Objectives: To develop a rapid and reliable tool to detect by multiplex PCR assays the most frequently widespread beta-lactamase genes encoding the OXA-1-like broad-spectrum beta-lactamases, extended-spectrum beta-lactamases (ESBLs), plasmid-mediated AmpC beta-lactamases and class A, B and D carbapenemases.
Methods: Following the design of a specific group of primers and optimization using control strains, a set of six multiplex PCRs and one simplex PCR was created. An evaluation of the set was performed using a collection of 31 Enterobacteriaceae strains isolated from clinical specimens showing a resistance phenotype towards broad-spectrum cephalosporins and/or cephamycins and/or carbapenems. Direct sequencing from PCR products was subsequently carried out to identify beta-lactamase genes.
Results: Under optimized conditions, all positive controls confirmed the specificity of group-specific PCR primers. Except for the detection of carbapenemase genes, multiplex and simplex PCR assays were carried out using the same PCR conditions, allowing assays to be performed in a single run. Out of 31 isolates selected, 22 strains produced an ESBL, mostly CTX-M-15 but also CTX-M-1 and CTX-M-9, SHV-12, SHV-5, SHV-2, TEM-21, TEM-52 and a VEB-type ESBL, 6 strains produced a plasmid-mediated AmpC beta-lactamase (five DHA-1 and one CMY-2) and 3 strains produced both an ESBL (two SHV-12, one CTX-M-15) and a plasmid-mediated AmpC beta-lactamase (DHA-1).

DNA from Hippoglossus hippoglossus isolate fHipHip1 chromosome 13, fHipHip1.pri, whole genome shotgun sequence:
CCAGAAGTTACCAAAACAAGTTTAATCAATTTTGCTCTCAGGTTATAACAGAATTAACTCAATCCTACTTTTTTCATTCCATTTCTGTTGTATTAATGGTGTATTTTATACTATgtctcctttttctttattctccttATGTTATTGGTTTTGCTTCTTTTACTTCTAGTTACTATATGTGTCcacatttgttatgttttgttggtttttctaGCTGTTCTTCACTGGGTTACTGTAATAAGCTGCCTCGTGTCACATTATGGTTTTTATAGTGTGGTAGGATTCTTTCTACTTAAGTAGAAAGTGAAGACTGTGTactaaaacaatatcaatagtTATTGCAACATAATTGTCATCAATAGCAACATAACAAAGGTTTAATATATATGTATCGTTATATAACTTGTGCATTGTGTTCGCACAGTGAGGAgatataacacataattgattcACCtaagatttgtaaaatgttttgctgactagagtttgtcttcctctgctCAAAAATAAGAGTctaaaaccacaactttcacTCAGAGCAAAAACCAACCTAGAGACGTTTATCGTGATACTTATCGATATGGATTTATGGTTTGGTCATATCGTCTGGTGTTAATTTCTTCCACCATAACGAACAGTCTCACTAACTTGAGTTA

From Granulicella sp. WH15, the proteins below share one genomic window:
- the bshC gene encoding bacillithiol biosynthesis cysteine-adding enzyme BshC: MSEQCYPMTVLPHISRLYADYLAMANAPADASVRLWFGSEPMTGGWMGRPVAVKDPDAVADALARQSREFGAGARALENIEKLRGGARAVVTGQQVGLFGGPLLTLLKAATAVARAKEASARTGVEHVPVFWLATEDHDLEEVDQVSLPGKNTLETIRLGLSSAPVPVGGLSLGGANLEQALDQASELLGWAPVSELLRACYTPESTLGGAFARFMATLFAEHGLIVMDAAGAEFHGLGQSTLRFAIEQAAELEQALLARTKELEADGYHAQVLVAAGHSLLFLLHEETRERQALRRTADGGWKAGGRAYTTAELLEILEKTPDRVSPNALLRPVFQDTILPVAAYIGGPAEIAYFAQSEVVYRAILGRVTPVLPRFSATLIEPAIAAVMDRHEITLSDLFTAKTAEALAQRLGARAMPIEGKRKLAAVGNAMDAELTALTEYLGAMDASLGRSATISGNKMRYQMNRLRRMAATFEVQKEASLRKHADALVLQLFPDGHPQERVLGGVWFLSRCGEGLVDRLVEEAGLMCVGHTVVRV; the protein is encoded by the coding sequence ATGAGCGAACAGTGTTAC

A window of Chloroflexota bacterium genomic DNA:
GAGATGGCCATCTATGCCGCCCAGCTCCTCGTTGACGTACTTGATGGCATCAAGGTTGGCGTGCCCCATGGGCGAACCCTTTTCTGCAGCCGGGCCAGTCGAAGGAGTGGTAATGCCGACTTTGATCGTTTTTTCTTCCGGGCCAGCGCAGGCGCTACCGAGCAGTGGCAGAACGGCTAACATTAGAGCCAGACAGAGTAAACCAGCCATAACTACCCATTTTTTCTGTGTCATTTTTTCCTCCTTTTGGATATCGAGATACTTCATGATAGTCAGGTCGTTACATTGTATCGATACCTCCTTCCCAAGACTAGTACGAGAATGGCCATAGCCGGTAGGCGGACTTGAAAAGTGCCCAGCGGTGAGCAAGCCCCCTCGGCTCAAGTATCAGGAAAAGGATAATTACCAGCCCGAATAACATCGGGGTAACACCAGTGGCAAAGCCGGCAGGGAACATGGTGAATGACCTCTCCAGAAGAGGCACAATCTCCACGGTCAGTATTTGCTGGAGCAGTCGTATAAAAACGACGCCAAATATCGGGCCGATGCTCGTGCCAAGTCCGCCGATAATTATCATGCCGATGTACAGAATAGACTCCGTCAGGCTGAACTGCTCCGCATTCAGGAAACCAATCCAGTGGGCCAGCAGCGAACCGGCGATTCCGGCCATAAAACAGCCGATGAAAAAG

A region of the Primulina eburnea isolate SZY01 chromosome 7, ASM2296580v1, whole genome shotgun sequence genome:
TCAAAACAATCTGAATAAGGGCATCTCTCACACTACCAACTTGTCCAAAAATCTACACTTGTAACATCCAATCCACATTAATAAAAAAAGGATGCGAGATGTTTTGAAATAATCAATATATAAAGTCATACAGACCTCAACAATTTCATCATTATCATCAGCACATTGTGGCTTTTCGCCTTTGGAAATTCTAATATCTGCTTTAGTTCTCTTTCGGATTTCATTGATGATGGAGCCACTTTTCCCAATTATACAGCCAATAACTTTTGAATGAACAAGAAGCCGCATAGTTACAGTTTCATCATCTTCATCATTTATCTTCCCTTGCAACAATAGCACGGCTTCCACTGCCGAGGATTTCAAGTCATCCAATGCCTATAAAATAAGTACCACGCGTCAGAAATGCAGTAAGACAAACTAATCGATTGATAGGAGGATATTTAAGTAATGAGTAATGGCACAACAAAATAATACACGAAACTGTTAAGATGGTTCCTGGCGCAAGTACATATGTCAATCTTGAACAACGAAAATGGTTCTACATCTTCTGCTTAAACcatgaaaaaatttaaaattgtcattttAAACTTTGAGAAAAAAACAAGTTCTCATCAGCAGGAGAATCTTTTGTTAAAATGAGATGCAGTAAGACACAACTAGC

Conclusions: We report here the development of a useful method composed of a set of six multiplex PCRs and one simplex PCR for the rapid screening of the most frequently encountered beta-lactamases. This method allowed direct sequencing from the PCR products.